There are, literally hundreds of "Southern" cookbooks out there in the bookshop world. Why add this one to your library? Well, for one reason, it doesn't dumb itself down to reach the widest possible audience. It expects you know that making your own stock will make your dish much more complex than canned stock, that you know what sorghum is and that you know the exquisite flavor that comes from splitting and scraping down a vanilla bean. Virginia knows her stuff, but is also funny as her "$20,000 Rice Pilaf" recipe demonstrates. As she tells it, her efforts at making rice before her time at L'Academie de Cuisine were dismal at best but after a year at school, her rice pilaf sang and the "$20,000 Rice Pilaf" was born (1 year = $20,000.00 tuition). Imagine how much you've saved by letting Virginia do all the work.
You'll have a hard time choosing which recipe to make first. The purely Southern recipes like "Funeral Grits" or "Meme's Fried Chicken and Gravy"? Or how about the classic French recipes like "Coq Au Vin" or "Gratin Dauphinois"? Can't decide? Then maybe you'll be tempted by the fusion of the two in recipes like "Fried Catfish Fingers with Country Remoulade" and "Vidalia Onion Quiche".
What did I make first? Biscuits of course.
Photo by Linda Misenheimer
The best way to test a true Southern cook is to make her biscuits. These are Meme's Biscuits made with buttermilk and butter. They get the lip smacking, finger licking seal of approval, especially when paired with a tasty hunk of good bacon. When I was at the event where Virginia was giving demonstrations I asked her what I should make first. She thought a minute, mentally flipping through the recipes in her head and settled on two, neither which were biscuits. The first was her "Coca Cola-Glazed Baby Back Ribs". Considering how much I love the sweeter sauces out there in the barbecue nation, you'd think I'd whip this right up. However, when you live in Kansas City and pass by at least five barbecue joints on the way to work just as they are just firing up their wood for the day's meat parade, I decided to leave that one for later. Her second suggestion was much more intriguing - "Chicken Saltimbocca with Country Ham". Photo by Linda Misenheimer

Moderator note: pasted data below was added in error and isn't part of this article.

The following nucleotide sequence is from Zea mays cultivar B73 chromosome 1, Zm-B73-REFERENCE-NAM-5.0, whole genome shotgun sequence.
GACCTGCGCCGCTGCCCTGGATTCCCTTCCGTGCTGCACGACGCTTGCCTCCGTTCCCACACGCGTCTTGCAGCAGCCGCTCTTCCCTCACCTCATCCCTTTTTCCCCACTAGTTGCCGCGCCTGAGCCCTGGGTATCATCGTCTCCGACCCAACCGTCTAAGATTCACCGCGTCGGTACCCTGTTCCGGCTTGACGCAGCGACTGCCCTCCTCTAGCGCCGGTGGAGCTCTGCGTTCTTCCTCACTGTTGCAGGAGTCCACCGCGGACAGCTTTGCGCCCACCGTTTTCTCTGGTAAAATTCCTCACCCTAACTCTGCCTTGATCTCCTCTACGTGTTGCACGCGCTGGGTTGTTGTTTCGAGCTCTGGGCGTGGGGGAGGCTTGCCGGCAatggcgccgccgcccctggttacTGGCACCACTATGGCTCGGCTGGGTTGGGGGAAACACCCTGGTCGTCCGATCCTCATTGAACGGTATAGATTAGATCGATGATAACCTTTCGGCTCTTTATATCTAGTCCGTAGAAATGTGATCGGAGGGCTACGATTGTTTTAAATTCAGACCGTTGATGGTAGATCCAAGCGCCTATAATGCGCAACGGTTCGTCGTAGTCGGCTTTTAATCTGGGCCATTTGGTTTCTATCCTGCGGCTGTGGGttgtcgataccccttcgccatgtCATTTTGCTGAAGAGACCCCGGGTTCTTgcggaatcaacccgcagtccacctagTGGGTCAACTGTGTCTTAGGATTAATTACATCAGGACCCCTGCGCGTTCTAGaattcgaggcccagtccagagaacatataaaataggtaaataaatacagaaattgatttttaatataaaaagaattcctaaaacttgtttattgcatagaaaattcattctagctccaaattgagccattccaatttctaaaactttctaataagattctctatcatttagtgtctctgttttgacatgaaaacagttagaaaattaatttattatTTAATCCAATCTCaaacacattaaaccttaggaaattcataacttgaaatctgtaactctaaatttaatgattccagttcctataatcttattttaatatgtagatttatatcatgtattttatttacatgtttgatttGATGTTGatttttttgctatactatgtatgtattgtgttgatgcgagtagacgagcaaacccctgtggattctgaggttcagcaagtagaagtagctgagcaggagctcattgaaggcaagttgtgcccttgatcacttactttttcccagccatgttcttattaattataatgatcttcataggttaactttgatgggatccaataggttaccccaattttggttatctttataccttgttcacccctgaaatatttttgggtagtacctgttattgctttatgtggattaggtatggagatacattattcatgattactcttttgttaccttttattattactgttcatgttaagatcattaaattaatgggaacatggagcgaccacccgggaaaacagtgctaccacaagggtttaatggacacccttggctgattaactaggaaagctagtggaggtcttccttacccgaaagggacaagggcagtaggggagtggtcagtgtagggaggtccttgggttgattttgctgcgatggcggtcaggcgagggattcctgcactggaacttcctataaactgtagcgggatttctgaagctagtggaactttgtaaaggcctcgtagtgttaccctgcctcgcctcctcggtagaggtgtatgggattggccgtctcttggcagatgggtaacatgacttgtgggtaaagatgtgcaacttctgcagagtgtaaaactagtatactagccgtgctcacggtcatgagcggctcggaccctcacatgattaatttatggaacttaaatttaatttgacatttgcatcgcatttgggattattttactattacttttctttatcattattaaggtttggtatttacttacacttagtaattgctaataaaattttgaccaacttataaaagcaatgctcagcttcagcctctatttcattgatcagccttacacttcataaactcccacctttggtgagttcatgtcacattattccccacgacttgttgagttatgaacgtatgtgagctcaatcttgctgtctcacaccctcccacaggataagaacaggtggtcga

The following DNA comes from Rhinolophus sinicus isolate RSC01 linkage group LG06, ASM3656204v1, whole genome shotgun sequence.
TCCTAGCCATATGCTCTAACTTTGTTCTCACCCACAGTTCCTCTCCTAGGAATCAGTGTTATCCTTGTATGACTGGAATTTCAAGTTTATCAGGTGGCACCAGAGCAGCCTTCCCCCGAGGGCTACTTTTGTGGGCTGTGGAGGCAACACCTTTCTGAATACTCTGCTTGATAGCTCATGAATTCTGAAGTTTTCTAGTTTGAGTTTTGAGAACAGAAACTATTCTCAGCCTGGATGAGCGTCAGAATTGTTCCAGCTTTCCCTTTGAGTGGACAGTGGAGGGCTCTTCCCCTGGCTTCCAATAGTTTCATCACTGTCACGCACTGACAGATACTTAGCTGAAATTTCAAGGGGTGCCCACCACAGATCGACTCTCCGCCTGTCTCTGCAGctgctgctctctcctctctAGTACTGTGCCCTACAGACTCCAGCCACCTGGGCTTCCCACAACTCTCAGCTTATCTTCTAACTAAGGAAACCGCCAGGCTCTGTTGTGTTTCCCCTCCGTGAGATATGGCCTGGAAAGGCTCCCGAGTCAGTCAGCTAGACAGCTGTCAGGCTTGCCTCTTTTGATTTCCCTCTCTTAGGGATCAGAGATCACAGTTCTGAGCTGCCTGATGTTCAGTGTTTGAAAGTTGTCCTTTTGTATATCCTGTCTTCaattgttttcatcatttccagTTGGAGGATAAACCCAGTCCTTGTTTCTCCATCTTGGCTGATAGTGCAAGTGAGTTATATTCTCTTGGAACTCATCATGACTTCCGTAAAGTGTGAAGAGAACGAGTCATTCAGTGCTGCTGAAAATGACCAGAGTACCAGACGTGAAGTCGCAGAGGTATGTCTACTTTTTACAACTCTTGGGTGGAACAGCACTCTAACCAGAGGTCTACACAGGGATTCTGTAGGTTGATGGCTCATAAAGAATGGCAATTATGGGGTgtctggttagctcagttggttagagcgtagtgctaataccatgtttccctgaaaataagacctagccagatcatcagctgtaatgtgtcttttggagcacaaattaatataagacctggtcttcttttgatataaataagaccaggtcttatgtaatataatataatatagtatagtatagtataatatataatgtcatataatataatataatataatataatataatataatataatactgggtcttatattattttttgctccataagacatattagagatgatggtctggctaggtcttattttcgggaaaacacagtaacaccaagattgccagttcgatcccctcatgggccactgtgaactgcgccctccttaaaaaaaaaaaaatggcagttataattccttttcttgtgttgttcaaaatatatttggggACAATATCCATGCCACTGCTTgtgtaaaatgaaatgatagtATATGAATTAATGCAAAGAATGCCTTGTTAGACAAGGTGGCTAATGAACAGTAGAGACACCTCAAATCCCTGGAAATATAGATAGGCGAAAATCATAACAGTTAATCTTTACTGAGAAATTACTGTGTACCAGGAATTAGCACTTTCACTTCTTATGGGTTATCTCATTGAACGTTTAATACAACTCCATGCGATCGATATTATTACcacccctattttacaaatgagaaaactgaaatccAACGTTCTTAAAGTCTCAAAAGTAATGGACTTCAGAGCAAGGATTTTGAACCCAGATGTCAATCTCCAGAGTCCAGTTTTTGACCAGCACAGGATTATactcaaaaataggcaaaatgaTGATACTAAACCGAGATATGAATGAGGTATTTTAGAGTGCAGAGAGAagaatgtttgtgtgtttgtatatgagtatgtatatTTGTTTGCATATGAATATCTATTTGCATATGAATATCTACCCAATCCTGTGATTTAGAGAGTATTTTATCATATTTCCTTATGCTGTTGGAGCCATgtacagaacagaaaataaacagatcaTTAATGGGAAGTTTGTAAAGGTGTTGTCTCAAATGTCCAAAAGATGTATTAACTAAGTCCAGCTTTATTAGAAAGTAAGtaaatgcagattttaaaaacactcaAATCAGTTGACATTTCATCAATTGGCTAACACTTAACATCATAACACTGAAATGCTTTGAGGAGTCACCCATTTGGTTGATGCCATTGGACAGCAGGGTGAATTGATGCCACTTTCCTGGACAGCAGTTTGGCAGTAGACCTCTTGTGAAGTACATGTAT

Boneless, skinless chicken breast wrapped with fresh sage leaves in a paper thin slice of Prosciutto de Parma. Lightly dust the whole little package in flour and fry in a little bit of oil. I served mine with basic grits accented with a little dry Italian cheese melted in for good measure. Don't be afraid of the saltiness of the ham. It marries well with the mildness of the chicken. You'll have even more depth of flavor with that layer of sage and a generous drizzling of a reduction of wine and Marsala sauce. It's a wonderful dish and one I will be making again.
This cookbook is beautifully done. And while you may see touches of "La Martha" (for whom, as I mentioned above, Virginia worked) in the color palette and the art direction, the main focus is on the food. Absent are the cluttered dressings and props that littered most cookbooks thirty or so years ago. It's clean and sharp and lovely. Both Virginia (who not only cooked the food but styled the photos) and Ellen Silverman (the photographer) take the rule that "You eat with your eyes first" very seriously. There's a simple close up shot of baby back ribs on a cutting board with an Old Hickory knife that makes me want to lick the page. And off to the side, just a little out of focus are two gnawed on ribs...ribs so good that you can't keep the photographer's assistant from eating them. This is a book from a woman who cherishes her very first memories of food. In it, she shares her knowledge, her generosity and her belief that we can all find common ground when we break biscuits together. There's plenty of time before Christmas to get your copies at Tenspeed Press to give as gifts. Just don't forget to get one for yourself!